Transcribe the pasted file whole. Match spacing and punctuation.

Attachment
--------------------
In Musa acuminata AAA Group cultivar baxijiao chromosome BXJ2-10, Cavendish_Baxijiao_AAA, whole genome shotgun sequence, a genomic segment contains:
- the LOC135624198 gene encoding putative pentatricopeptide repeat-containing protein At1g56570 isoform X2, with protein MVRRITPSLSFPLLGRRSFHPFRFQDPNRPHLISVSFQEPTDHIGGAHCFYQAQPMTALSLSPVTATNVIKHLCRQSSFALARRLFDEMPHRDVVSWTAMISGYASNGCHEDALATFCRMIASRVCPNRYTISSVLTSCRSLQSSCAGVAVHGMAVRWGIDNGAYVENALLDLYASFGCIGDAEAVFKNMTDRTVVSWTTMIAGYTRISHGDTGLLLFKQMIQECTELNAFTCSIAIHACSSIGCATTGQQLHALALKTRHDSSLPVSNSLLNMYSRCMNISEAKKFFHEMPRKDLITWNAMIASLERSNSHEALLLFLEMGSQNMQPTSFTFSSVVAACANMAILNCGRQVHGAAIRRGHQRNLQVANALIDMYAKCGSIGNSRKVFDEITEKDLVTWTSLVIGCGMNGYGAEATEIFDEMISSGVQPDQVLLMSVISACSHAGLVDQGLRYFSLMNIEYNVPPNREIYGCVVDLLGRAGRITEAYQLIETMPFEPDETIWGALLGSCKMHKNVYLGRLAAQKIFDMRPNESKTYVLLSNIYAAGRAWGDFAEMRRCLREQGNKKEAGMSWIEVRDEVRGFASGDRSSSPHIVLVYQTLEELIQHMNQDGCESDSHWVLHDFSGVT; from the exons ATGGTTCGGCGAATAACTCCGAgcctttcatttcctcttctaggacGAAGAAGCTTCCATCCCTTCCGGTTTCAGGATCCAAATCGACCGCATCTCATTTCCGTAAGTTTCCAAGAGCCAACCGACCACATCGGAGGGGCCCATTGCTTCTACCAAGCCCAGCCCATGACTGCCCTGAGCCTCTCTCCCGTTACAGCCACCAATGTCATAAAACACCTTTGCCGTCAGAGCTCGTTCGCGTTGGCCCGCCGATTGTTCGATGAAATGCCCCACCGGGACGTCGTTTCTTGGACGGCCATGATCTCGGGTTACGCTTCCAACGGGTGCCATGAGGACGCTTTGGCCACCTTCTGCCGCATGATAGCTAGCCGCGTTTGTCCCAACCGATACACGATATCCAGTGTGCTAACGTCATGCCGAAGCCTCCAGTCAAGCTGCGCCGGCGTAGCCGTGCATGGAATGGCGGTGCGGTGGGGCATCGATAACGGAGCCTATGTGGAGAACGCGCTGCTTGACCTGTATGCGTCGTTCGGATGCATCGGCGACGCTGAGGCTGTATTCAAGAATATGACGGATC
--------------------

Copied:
In Musa acuminata AAA Group cultivar baxijiao chromosome BXJ2-10, Cavendish_Baxijiao_AAA, whole genome shotgun sequence, a genomic segment contains:
- the LOC135624198 gene encoding putative pentatricopeptide repeat-containing protein At1g56570 isoform X2, with protein MVRRITPSLSFPLLGRRSFHPFRFQDPNRPHLISVSFQEPTDHIGGAHCFYQAQPMTALSLSPVTATNVIKHLCRQSSFALARRLFDEMPHRDVVSWTAMISGYASNGCHEDALATFCRMIASRVCPNRYTISSVLTSCRSLQSSCAGVAVHGMAVRWGIDNGAYVENALLDLYASFGCIGDAEAVFKNMTDRTVVSWTTMIAGYTRISHGDTGLLLFKQMIQECTELNAFTCSIAIHACSSIGCATTGQQLHALALKTRHDSSLPVSNSLLNMYSRCMNISEAKKFFHEMPRKDLITWNAMIASLERSNSHEALLLFLEMGSQNMQPTSFTFSSVVAACANMAILNCGRQVHGAAIRRGHQRNLQVANALIDMYAKCGSIGNSRKVFDEITEKDLVTWTSLVIGCGMNGYGAEATEIFDEMISSGVQPDQVLLMSVISACSHAGLVDQGLRYFSLMNIEYNVPPNREIYGCVVDLLGRAGRITEAYQLIETMPFEPDETIWGALLGSCKMHKNVYLGRLAAQKIFDMRPNESKTYVLLSNIYAAGRAWGDFAEMRRCLREQGNKKEAGMSWIEVRDEVRGFASGDRSSSPHIVLVYQTLEELIQHMNQDGCESDSHWVLHDFSGVT; from the exons ATGGTTCGGCGAATAACTCCGAgcctttcatttcctcttctaggacGAAGAAGCTTCCATCCCTTCCGGTTTCAGGATCCAAATCGACCGCATCTCATTTCCGTAAGTTTCCAAGAGCCAACCGACCACATCGGAGGGGCCCATTGCTTCTACCAAGCCCAGCCCATGACTGCCCTGAGCCTCTCTCCCGTTACAGCCACCAATGTCATAAAACACCTTTGCCGTCAGAGCTCGTTCGCGTTGGCCCGCCGATTGTTCGATGAAATGCCCCACCGGGACGTCGTTTCTTGGACGGCCATGATCTCGGGTTACGCTTCCAACGGGTGCCATGAGGACGCTTTGGCCACCTTCTGCCGCATGATAGCTAGCCGCGTTTGTCCCAACCGATACACGATATCCAGTGTGCTAACGTCATGCCGAAGCCTCCAGTCAAGCTGCGCCGGCGTAGCCGTGCATGGAATGGCGGTGCGGTGGGGCATCGATAACGGAGCCTATGTGGAGAACGCGCTGCTTGACCTGTATGCGTCGTTCGGATGCATCGGCGACGCTGAGGCTGTATTCAAGAATATGACGGATC